• huntography

    Such a timely post Mark. I am with you on this. I see it many times where success is only judged by what someone shoots rather than everything that has led up to the shot and recovery. And as you mention, I know why. It’s because they really did not do anything special that has led them to kill that animal. They either paid for the hunt, were put in a spot that they did no preparation for, were told when and where to hunt, told when to shoot and didn’t do any pre, in-the-field or post hunt preparation themselves. They just squeezed the trigger.

    They have a smaller set of pre-hunt memories and steps that have led them to their success.

    Now, some may say what’s wrong with that? Nothing really. But to me, I would not be “as fulfilled” in that type of scenario vs one where I had put in a good amount of effort, preparation and scouting myself. Conditions may not always allow us to enjoy everything that leads to our success. But that’s life.

    Now, don’t get me wrong. There are some situations that fall in between the two examples and each person has their own definition of what makes them happy. To that I say just do what makes you happy as my standards may not match yours. And that’s ok.

    But if I had to choose, I want the entire journey to fulfill me, not just the end result. This is why I love all the planning, preparation and anticipation that leads up to a hunt. It’s part of my fulfillment. And, it’s where my fondest memories come from.


    • SoleAdventure

      Great insights, Rudy. I agree with you – it’s about the process and the experience, not about the result.

  • Aznealz

    As I pack, and repack, for opening bow deer season this Friday, I’m thinking, and over thinking, many things. The fact that during scouting and inspecting trail cam images, I’m not seeing as many, or big deer is concerning. But then I step back, breath a little, and remember I’m going hunting. That is the reward already.

    Perspective and a big picture make all the difference. I wish I’d remember this more, but I’ll take it when I can. Thanks.

    • SoleAdventure

      Amen, Neal! “Going” IS the reward. Good luck this weekend – let me know how it goes.

  • Perfect timing and well-stated, Mark! I’ve spent years beating this drum myself after seeing some guys succumb to the stress of “success”. For what, I say!? When the self-imposed pressure to fill tags on huge animals steals the raw passion and joy of the hunt itself, it’s time to re-evaluate one’s motivations. Over the years, we’ve all seen this behavior violate the line of ethics, fair chase, and the law. How sad. It’s hunting; enjoy the hunt, enjoy the adventure, enjoy your friends and family, and give thanks for filled tags and the load of high-quality meat you’re taking home to your family.

    On Saturday I was presenting my “After the Shot – From Field to Freezer” seminar at Cabela’s in Lacey, WA. I Iove this topic and after several years it still draws the largest crowds. In my introduction I shared my passion for bowhunting and the wonderful source of high quality, lean protein provided by wild game. I feel that many hunters simply forget this important aspect of the hunt, or they fail to talk about it much. It’s almost a side-benefit to a punched tag.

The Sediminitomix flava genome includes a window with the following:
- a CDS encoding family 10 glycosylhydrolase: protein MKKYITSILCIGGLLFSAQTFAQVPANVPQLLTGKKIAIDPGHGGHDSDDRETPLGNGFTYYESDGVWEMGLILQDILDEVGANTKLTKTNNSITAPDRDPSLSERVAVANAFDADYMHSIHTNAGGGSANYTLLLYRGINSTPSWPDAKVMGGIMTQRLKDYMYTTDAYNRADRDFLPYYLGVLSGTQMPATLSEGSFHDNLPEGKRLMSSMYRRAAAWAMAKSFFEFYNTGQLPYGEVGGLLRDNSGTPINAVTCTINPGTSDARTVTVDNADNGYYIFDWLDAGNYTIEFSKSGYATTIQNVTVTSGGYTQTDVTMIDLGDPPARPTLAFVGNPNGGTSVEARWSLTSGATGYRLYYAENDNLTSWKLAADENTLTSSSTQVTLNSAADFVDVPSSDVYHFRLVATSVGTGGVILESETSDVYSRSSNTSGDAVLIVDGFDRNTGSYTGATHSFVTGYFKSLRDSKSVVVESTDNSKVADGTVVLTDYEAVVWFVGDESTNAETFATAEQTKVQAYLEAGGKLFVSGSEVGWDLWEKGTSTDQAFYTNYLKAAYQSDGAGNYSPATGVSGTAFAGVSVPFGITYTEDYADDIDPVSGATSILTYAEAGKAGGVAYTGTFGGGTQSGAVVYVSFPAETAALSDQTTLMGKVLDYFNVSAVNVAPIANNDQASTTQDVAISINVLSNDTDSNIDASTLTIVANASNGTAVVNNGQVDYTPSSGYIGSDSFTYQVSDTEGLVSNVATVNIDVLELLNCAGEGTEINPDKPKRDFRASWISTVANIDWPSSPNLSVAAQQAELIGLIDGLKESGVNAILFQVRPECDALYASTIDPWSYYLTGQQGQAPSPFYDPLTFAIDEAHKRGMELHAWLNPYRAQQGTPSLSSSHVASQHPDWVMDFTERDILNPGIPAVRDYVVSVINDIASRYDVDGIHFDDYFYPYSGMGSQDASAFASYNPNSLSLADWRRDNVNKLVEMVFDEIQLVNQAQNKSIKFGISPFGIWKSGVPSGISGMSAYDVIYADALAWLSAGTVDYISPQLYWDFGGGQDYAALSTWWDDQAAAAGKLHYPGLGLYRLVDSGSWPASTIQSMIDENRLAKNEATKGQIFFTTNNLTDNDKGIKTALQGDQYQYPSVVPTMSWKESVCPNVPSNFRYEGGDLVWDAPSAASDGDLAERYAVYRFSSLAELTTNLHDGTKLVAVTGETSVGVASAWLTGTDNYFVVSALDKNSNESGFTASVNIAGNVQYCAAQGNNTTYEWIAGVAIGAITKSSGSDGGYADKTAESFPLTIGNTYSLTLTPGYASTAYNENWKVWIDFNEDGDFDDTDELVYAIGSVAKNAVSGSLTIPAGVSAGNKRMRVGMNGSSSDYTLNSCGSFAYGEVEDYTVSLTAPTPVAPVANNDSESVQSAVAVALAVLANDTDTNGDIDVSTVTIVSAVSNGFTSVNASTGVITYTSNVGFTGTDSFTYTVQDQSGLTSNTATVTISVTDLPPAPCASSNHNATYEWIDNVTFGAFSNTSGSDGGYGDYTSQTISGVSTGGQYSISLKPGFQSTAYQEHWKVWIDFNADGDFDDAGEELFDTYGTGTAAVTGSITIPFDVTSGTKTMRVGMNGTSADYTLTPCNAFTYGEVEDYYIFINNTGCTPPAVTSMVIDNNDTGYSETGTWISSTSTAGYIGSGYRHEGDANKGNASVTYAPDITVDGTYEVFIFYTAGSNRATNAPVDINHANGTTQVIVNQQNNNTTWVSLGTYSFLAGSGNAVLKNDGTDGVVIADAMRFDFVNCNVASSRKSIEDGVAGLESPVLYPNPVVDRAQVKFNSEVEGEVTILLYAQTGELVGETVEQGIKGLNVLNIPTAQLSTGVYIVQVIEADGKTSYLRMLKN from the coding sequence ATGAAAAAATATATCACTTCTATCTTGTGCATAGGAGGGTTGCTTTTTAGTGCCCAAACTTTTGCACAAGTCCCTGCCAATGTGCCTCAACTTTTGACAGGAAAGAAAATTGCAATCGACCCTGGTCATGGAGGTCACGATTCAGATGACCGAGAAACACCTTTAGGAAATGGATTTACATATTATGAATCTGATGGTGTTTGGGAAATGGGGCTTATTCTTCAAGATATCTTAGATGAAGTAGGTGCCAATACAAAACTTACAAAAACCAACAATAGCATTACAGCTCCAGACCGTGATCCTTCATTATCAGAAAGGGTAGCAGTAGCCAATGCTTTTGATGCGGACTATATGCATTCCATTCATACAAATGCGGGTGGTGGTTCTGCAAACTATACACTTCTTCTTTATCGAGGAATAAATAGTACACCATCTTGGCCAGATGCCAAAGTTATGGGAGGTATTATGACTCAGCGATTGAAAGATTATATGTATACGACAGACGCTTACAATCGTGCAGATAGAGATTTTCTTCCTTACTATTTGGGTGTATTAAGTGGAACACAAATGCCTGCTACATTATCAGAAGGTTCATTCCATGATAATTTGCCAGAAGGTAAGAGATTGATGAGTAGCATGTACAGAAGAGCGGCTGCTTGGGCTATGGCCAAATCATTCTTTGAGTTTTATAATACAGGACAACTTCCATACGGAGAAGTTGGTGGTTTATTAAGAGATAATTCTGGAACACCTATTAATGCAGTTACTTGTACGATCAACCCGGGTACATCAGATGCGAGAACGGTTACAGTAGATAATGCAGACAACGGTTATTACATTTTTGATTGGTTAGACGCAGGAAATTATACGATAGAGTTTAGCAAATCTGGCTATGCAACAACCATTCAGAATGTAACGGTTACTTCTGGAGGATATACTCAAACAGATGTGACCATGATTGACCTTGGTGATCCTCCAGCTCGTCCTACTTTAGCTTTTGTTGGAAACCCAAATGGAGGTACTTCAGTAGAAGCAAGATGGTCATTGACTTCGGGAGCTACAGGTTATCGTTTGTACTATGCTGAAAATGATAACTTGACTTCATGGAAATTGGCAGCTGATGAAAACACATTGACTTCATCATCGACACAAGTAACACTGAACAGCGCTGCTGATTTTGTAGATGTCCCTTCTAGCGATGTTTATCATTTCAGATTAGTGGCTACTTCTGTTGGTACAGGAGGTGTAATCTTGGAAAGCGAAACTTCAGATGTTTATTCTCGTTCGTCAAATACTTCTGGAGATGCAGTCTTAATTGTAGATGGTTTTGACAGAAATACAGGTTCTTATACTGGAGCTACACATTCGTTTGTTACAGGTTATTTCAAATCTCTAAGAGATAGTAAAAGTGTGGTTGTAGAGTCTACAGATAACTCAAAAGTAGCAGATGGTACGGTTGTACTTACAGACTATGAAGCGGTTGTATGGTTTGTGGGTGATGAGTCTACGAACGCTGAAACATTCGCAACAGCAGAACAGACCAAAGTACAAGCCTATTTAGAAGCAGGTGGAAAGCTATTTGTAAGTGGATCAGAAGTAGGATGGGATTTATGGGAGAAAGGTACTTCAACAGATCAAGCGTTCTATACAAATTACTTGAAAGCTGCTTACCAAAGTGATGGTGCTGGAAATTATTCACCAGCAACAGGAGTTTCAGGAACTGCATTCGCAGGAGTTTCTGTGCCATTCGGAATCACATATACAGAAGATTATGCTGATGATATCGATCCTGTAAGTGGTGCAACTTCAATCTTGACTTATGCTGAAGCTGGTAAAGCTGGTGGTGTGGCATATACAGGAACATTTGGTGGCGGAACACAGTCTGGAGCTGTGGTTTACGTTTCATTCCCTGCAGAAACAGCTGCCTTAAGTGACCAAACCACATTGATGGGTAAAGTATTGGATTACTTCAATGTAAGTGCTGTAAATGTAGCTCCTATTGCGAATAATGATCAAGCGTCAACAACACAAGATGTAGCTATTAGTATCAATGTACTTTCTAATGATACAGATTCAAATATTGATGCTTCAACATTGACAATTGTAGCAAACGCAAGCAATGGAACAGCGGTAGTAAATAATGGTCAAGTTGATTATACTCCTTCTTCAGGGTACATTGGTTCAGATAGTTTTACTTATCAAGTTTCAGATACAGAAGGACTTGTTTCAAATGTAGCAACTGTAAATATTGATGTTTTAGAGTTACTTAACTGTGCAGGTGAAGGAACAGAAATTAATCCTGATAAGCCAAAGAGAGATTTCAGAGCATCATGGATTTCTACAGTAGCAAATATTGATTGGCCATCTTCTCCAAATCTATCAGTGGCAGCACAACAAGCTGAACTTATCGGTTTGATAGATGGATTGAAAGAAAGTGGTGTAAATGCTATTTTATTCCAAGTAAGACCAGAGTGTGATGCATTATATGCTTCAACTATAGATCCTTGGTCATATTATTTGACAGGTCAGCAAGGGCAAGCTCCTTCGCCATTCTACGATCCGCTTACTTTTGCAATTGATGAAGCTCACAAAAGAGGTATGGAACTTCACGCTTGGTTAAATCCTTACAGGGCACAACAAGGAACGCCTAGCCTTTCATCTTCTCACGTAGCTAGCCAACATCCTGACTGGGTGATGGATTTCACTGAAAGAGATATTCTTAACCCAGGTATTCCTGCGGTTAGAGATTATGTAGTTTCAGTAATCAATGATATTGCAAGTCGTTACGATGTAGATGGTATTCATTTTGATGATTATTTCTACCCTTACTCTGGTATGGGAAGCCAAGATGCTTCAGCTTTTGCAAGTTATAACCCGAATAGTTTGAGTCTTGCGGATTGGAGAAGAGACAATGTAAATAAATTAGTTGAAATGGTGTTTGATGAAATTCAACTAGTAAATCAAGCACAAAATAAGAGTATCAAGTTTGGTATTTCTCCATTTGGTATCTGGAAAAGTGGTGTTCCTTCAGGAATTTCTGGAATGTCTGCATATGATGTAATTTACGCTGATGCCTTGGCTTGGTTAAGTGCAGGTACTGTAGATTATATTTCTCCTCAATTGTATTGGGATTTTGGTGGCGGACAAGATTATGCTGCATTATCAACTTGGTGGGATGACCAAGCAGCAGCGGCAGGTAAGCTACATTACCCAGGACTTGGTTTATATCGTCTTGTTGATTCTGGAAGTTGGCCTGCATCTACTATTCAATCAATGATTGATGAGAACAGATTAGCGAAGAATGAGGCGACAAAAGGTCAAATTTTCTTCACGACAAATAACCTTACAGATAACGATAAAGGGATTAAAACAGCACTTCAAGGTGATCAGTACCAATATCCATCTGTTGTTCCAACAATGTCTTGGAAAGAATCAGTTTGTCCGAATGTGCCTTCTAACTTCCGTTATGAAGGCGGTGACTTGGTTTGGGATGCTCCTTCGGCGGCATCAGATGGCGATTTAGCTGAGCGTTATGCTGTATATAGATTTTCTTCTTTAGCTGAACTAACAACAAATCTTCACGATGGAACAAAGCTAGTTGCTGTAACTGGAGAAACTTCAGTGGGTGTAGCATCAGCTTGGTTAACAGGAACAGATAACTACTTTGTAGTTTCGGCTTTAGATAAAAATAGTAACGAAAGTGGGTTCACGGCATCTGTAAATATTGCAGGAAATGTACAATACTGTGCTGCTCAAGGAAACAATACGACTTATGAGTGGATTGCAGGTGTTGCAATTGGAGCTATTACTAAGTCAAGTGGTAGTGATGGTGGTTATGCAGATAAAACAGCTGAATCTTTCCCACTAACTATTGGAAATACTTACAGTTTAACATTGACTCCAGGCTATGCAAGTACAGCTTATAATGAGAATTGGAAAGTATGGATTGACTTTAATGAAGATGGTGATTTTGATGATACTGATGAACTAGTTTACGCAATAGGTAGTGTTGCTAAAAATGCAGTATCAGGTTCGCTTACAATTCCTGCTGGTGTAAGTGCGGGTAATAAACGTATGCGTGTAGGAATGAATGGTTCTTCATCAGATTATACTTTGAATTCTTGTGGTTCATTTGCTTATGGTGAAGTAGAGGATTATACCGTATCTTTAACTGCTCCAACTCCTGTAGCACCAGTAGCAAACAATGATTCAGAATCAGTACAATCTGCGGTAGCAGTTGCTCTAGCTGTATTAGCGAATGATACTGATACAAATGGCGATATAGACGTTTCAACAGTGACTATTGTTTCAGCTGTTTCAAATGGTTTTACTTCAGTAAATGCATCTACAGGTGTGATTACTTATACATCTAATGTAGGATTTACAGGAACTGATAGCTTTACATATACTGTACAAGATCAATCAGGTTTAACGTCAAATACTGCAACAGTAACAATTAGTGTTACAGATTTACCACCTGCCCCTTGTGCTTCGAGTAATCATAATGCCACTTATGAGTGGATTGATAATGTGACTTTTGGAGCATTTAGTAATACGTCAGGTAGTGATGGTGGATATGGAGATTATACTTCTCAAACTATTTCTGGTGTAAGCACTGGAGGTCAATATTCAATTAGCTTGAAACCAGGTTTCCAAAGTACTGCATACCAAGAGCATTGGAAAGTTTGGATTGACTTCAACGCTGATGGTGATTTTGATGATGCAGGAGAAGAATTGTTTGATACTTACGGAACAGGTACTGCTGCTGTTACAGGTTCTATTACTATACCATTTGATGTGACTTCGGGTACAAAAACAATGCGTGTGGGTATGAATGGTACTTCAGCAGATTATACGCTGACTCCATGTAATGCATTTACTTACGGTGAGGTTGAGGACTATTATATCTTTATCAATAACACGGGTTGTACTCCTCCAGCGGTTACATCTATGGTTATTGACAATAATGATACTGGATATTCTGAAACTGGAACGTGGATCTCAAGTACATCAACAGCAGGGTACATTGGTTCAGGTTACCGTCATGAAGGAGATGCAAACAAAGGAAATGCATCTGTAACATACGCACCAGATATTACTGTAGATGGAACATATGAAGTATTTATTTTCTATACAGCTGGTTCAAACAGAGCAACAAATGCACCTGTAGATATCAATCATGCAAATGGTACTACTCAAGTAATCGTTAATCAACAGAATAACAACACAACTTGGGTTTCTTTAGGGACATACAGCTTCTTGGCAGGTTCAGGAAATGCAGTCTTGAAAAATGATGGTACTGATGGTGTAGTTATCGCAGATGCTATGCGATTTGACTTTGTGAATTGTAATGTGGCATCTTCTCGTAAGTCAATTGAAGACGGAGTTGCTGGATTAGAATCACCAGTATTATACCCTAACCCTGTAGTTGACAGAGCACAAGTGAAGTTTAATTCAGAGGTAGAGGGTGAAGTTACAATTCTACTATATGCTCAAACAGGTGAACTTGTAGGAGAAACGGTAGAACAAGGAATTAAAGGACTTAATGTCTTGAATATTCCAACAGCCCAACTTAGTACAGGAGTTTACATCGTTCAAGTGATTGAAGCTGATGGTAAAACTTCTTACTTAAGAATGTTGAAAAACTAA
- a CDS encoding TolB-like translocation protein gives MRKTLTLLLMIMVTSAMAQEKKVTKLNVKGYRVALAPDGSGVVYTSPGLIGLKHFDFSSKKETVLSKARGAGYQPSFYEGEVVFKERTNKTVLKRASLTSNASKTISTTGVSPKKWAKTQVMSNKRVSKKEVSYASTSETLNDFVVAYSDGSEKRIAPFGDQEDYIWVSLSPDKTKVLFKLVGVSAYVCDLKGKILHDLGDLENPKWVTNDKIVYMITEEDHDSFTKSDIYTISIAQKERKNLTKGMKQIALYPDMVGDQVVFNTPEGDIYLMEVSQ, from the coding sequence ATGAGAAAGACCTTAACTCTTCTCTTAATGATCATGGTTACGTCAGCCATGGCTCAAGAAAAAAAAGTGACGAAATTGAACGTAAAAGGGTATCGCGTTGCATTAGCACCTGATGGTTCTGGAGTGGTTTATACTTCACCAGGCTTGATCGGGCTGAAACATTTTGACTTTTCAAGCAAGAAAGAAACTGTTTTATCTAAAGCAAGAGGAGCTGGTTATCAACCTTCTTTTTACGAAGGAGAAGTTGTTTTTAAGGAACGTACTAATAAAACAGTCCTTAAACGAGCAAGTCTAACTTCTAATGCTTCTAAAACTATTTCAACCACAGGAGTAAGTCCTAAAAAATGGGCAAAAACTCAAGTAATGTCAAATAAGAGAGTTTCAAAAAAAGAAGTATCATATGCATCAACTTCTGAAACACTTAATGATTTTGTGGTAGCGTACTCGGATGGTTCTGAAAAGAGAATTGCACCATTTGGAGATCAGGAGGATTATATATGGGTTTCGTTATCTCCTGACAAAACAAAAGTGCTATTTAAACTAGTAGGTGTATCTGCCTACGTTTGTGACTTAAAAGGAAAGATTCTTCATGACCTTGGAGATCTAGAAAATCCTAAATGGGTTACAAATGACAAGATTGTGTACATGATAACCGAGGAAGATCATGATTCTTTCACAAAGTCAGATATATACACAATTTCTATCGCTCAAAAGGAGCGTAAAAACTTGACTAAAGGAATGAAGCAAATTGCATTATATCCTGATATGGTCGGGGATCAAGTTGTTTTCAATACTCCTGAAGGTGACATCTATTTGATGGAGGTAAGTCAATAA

In my experience, a heartfelt conversation with a non-hunter or even a borderline anti-hunter about the health benefits of 100% organic wild game is a quick path to common ground. Toss in some commentary about the purity and honesty of harvesting and processing it yourself so your family is eating only the best quality food source, and you’ll be hard-pressed to find someone who can argue with you. In a world focused on carbon footprints and eco-this and eco-that, hunting and processing wild game is about as “green” as green gets!

    • Aznealz

      Yep. Well thought and written. Thanks.

    • SoleAdventure

      You’re right on (as usual), Tom! The growing acceptance of hunting is, in many ways, tied directly to the health/eco/green/locavore/natural/organic/authenticity/etc movement. The antlers should be the side-benefit…the meat is the purpose!

  • 365Whitetail

    Great article, Mark! As someone said, “Hunting is a great hobby, but a very poor god.” The temptation is real for all of us. Appreciate your transparency and honesty. Wishing you the best as you head out West.

    • SoleAdventure

      Great quote, Randy – Thanks for sharing!

  • Al Quackenbush

    Well written article, Mark. I am constantly asked why I continue to hunt California. I have yet to arrow an animal here, but to me it is all about getting out there and enjoying myself. I have had people tell me I don’t hunt enough to write a blog. I laugh because I put my family first and if I have to miss an opening day or a weekend of hunting to spend time with my family, well you bet I will.

    The jealousy part kinda drives me nuts. I see people getting down on other hunters, especially young hunters who have great success. It is sad when a hunter bags on another for their success. You are right. We should congratulate the hunter for his/her success and strive to work harder ourselves.

    This is one of your best articles. I hope many eyes get to see it!

    • SoleAdventure

      I admire your persistence and passion for hunting in CA! It’s going to be a glorious victory when you harvest a hog or deer out there.

      • Al Quackenbush

        My wife will be happy, too!

  • John Abernathey

    awesome article Mark, best one I’ve read in awhile! keep up the good work. cant wait to see your colorado hunt go down!

    • SoleAdventure

      Thanks, John! You’re a great example of how to do it right!